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Budget 2012: TV tax credits will keep Wallace & Gromit in the UK
George Osborne has vowed to “keep Wallace & Gromit exactly where they are” by introducing tax breaks for British animation, video games and certain “high-end” television productions.
In his Budget, the Chancellor pledged tax breaks for certain productions, after major businesses including Wallace and Gromit-creator Aardman Animations warned they would have to move production overseas because they could no longer compete in Britain.He also used the measure to level a jibe at Labour leader Ed Miliband, who has been compared to Aardman's clay creation, saying pointedly: "We want to keep Wallace and Gromit exactly where they are".
There was no detail about how the tax breaks will work, but they are expected to offer up to 25pc relief. “Not only will this help stop premium British TV programmes like Birdsong being made abroad, it will also attract top international investors like Disney and HBO to make more of their premium shows in the UK,” Mr Osborne said. Birdsong, the BBC’s adaptation of Sebastian Faulks’ novel, was filmed in Hungary, as was ITV’s forthcoming series, Titanic, which was written by the Downton Abbey-creator Julian Fellowes.
The tax breaks for the TV, video games and animation industries follow similar measures for the UK film industry, which helped to generate over £1bn of investment in UK productions last year.They will enable UK producers and animators to compete more effectively with countries such as Ireland and Canada which have benefited from a steady exodus of talent from Britain, because they subsidise production budgets by up to 50pc through tax breaks and funding.
Mr Osborne’s announcement follows sustained campaigns by television and games producers, who warned they were “scrabbling for crumbs, selling up and shipping off”.UKIE, the trade body for the games and interactive entertainment industry, said the measures would help the UK to “reclaim its position as a world leader in games production”.Richard Wilson, chief executive of TIGA, the trade association representing the UK Games industry, added that it would safeguard 4,661 jobs and generate £172m for the Treasury in the next five years.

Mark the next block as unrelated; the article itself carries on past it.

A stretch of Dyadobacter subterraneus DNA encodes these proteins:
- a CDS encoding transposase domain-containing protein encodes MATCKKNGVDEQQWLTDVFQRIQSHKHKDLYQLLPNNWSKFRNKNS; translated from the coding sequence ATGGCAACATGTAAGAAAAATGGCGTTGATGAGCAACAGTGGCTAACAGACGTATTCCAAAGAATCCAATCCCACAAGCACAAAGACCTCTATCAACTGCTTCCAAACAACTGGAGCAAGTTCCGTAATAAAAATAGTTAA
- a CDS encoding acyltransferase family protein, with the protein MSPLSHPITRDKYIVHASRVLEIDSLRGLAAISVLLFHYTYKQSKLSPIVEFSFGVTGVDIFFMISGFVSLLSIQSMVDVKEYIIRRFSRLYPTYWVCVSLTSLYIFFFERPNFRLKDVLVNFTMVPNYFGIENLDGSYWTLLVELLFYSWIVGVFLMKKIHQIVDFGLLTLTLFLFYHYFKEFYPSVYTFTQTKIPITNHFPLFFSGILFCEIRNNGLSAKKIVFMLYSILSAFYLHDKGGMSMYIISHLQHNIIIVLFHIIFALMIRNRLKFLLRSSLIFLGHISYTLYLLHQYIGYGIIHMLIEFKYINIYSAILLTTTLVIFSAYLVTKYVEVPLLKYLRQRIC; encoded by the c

Andy Harries, chief executive of Wallander-producer Left Bank Pictures, said the changes give the British TV industry a “much needed shot in the arm”. The company is currently shooting two productions – Mad Dogs and Strike Back - in South Africa, because it is the only way to meet modest television budgets, but Mr Harries said it would now look at making ambitious series in the UK.
Oli Hyatt, chairman of Animation UK, the lobby group, and founder of animator Blue Zoo, said: “It would have been a crime for it to disappear from the UK and that was a very real threat. Today’s announcement will hopefully guarantee the long term survival of our industry and ensure it continues to be an industry we are proud of.”
Source: The Telegraph
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